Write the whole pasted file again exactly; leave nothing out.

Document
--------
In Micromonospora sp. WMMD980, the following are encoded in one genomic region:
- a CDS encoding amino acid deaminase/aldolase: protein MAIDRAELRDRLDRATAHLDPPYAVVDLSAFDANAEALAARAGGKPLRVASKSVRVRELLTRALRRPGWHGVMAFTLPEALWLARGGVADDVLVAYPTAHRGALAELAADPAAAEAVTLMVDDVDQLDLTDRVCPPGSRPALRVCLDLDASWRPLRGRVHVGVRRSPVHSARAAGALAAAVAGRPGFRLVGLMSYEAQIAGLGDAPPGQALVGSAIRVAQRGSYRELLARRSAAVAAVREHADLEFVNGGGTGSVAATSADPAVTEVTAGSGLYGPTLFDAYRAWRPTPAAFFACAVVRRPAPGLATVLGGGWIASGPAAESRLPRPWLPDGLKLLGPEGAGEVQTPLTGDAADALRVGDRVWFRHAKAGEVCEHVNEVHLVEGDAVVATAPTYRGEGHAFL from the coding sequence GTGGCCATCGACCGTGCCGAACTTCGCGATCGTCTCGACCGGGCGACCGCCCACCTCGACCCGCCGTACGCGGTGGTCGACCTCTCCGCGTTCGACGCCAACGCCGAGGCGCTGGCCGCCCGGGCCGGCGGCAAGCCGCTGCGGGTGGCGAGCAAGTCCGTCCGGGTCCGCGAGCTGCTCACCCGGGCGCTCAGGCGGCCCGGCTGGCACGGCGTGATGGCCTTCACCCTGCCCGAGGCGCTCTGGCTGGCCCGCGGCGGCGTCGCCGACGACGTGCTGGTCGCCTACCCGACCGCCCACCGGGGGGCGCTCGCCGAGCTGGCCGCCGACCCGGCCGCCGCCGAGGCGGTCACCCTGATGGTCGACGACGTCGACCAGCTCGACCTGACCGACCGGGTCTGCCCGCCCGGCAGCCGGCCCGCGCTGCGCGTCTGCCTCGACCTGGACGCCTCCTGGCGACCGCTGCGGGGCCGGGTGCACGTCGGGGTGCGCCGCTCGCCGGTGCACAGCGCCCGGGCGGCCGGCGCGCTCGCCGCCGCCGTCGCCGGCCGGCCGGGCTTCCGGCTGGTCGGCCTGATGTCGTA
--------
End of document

In Micromonospora sp. WMMD980, the following are encoded in one genomic region:
- a CDS encoding amino acid deaminase/aldolase: protein MAIDRAELRDRLDRATAHLDPPYAVVDLSAFDANAEALAARAGGKPLRVASKSVRVRELLTRALRRPGWHGVMAFTLPEALWLARGGVADDVLVAYPTAHRGALAELAADPAAAEAVTLMVDDVDQLDLTDRVCPPGSRPALRVCLDLDASWRPLRGRVHVGVRRSPVHSARAAGALAAAVAGRPGFRLVGLMSYEAQIAGLGDAPPGQALVGSAIRVAQRGSYRELLARRSAAVAAVREHADLEFVNGGGTGSVAATSADPAVTEVTAGSGLYGPTLFDAYRAWRPTPAAFFACAVVRRPAPGLATVLGGGWIASGPAAESRLPRPWLPDGLKLLGPEGAGEVQTPLTGDAADALRVGDRVWFRHAKAGEVCEHVNEVHLVEGDAVVATAPTYRGEGHAFL from the coding sequence GTGGCCATCGACCGTGCCGAACTTCGCGATCGTCTCGACCGGGCGACCGCCCACCTCGACCCGCCGTACGCGGTGGTCGACCTCTCCGCGTTCGACGCCAACGCCGAGGCGCTGGCCGCCCGGGCCGGCGGCAAGCCGCTGCGGGTGGCGAGCAAGTCCGTCCGGGTCCGCGAGCTGCTCACCCGGGCGCTCAGGCGGCCCGGCTGGCACGGCGTGATGGCCTTCACCCTGCCCGAGGCGCTCTGGCTGGCCCGCGGCGGCGTCGCCGACGACGTGCTGGTCGCCTACCCGACCGCCCACCGGGGGGCGCTCGCCGAGCTGGCCGCCGACCCGGCCGCCGCCGAGGCGGTCACCCTGATGGTCGACGACGTCGACCAGCTCGACCTGACCGACCGGGTCTGCCCGCCCGGCAGCCGGCCCGCGCTGCGCGTCTGCCTCGACCTGGACGCCTCCTGGCGACCGCTGCGGGGCCGGGTGCACGTCGGGGTGCGCCGCTCGCCGGTGCACAGCGCCCGGGCGGCCGGCGCGCTCGCCGCCGCCGTCGCCGGCCGGCCGGGCTTCCGGCTGGTCGGCCTGATGTCGTA